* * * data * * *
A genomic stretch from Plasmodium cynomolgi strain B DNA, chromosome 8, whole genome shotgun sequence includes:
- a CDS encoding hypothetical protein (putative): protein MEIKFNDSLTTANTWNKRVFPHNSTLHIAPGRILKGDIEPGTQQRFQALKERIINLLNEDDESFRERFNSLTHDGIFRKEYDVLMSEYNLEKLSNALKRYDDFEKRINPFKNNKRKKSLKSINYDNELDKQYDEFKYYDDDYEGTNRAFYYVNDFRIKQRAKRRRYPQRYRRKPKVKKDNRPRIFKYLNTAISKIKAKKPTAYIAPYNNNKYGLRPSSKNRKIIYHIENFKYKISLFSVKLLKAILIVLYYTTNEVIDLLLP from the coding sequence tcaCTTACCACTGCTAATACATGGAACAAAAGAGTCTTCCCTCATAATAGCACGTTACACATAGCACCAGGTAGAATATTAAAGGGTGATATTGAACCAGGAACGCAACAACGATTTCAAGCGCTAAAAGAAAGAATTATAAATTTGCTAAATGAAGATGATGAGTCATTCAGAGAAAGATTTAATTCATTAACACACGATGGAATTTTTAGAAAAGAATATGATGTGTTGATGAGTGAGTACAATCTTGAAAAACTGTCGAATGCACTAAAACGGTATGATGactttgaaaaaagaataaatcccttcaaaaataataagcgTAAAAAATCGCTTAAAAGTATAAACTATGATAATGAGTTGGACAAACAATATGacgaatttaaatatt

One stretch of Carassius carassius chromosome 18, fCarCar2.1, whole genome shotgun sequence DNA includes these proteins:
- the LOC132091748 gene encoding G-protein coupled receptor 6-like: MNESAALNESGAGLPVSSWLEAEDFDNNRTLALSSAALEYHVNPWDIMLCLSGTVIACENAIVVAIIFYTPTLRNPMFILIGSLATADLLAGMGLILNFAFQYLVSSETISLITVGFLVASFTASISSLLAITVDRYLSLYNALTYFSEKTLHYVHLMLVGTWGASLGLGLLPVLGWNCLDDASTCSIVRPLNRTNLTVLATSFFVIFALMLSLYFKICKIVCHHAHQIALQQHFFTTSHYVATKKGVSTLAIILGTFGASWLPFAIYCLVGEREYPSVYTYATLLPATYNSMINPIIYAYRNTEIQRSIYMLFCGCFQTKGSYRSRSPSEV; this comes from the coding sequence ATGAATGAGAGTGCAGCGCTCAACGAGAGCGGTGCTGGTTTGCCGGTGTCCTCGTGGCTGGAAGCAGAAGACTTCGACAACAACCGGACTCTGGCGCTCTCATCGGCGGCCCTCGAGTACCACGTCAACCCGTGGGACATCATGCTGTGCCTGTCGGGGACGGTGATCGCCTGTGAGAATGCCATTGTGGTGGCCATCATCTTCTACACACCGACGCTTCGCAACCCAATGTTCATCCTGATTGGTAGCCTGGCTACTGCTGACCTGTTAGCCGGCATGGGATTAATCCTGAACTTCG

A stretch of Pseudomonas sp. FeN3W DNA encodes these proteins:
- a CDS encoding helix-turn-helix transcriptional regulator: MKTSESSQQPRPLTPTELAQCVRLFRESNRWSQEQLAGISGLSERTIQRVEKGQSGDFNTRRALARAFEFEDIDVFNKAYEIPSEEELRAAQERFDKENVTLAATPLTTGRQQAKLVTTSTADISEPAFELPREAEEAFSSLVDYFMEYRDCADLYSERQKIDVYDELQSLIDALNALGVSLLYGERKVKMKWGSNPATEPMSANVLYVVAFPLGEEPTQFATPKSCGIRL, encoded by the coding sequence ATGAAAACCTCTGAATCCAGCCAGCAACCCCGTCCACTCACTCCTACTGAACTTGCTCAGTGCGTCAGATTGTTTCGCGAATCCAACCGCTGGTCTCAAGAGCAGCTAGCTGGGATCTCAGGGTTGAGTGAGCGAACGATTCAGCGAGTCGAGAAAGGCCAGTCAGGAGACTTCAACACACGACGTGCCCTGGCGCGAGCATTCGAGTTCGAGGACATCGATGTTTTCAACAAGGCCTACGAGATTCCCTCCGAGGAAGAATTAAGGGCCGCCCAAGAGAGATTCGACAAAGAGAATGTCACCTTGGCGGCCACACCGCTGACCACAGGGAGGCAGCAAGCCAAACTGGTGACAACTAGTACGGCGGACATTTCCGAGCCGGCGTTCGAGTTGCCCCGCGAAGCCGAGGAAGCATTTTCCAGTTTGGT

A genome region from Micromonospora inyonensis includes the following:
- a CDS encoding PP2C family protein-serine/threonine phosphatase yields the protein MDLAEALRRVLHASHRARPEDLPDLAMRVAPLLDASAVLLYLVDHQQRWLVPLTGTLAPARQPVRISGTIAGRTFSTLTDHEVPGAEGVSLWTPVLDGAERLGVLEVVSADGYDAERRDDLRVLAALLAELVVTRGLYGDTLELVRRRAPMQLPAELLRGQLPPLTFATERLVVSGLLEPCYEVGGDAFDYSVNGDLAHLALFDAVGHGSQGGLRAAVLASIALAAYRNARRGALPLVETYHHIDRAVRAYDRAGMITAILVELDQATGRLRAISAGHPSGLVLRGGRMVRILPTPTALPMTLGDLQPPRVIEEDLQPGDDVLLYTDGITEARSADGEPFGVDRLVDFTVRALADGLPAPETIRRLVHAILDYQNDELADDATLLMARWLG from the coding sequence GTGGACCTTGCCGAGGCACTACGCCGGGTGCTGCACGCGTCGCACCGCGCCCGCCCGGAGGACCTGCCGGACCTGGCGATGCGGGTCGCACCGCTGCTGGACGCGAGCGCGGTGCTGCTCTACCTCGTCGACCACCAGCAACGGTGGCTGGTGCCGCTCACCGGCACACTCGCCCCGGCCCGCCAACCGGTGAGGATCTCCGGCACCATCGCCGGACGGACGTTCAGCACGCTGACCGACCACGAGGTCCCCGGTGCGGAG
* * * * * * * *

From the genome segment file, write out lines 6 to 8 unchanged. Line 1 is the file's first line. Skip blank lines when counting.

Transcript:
- a CDS encoding helix-turn-helix transcriptional regulator: MKTSESSQQPRPLTPTELAQCVRLFRESNRWSQEQLAGISGLSERTIQRVEKGQSGDFNTRRALARAFEFEDIDVFNKAYEIPSEEELRAAQERFDKENVTLAATPLTTGRQQAKLVTTSTADISEPAFELPREAEEAFSSLVDYFMEYRDCADLYSERQKIDVYDELQSLIDALNALGVSLLYGERKVKMKWGSNPATEPMSANVLYVVAFPLGEEPTQFATPKSCGIRL, encoded by the coding sequence ATGAAAACCTCTGAATCCAGCCAGCAACCCCGTCCACTCACTCCTACTGAACTTGCTCAGTGCGTCAGATTGTTTCGCGAATCCAACCGCTGGTCTCAAGAGCAGCTAGCTGGGATCTCAGGGTTGAGTGAGCGAACGATTCAGCGAGTCGAGAAAGGCCAGTCAGGAGACTTCAACACACGACGTGCCCTGGCGCGAGCATTCGAGTTCGAGGACATCGATGTTTTCAACAAGGCCTACGAGATTCCCTCCGAGGAAGAATTAAGGGCCGCCCAAGAGAGATTCGACAAAGAGAATGTCACCTTGGCGGCCACACCGCTGACCACAGGGAGGCAGCAAGCCAAACTGGTGACAACTAGTACGGCGGACATTTCCGAGCCGGCGTTCGAGTTGCCCCGCGAAGCCGAGGAAGCATTTTCCAGTTTGGT

A genome region from Micromonospora inyonensis includes the following:
- a CDS encoding PP2C family protein-serine/threonine phosphatase yields the protein MDLAEALRRVLHASHRARPEDLPDLAMRVAPLLDASAVLLYLVDHQQRWLVPLTGTLAPARQPVRISGTIAGRTFSTLTDHEVPGAEGVSLWTPVLDGAERLGVLEVVSADGYDAERRDDLRVLAALLAELVVTRGLYGDTLELVRRRAPMQLPAELLRGQLPPLTFATERLVVSGLLEPCYEVGGDAFDYSVNGDLAHLALFDAVGHGSQGGLRAAVLASIALAAYRNARRGALPLVETYHHIDRAVRAYDRAGMITAILVELDQATGRLRAISAGHPSGLVLRGGRMVRILPTPTALPMTLGDLQPPRVIEEDLQPGDDVLLYTDGITEARSADGEPFGVDRLVDFTVRALADGLPAPETIRRLVHAILDYQNDELADDATLLMARWLG from the coding sequence GTGGACCTTGCCGAGGCACTACGCCGGGTGCTGCACGCGTCGCACCGCGCCCGCCCGGAGGACCTGCCGGACCTGGCGATGCGGGTCGCACCGCTGCTGGACGCGAGCGCGGTGCTGCTCTACCTCGTCGACCACCAGCAACGGTGGCTGGTGCCGCTCACCGGCACACTCGCCCCGGCCCGCCAACCGGTGAGGATCTCCGGCACCATCGCCGGACGGACGTTCAGCACGCTGACCGACCACGAGGTCCCCGGTGCGGAG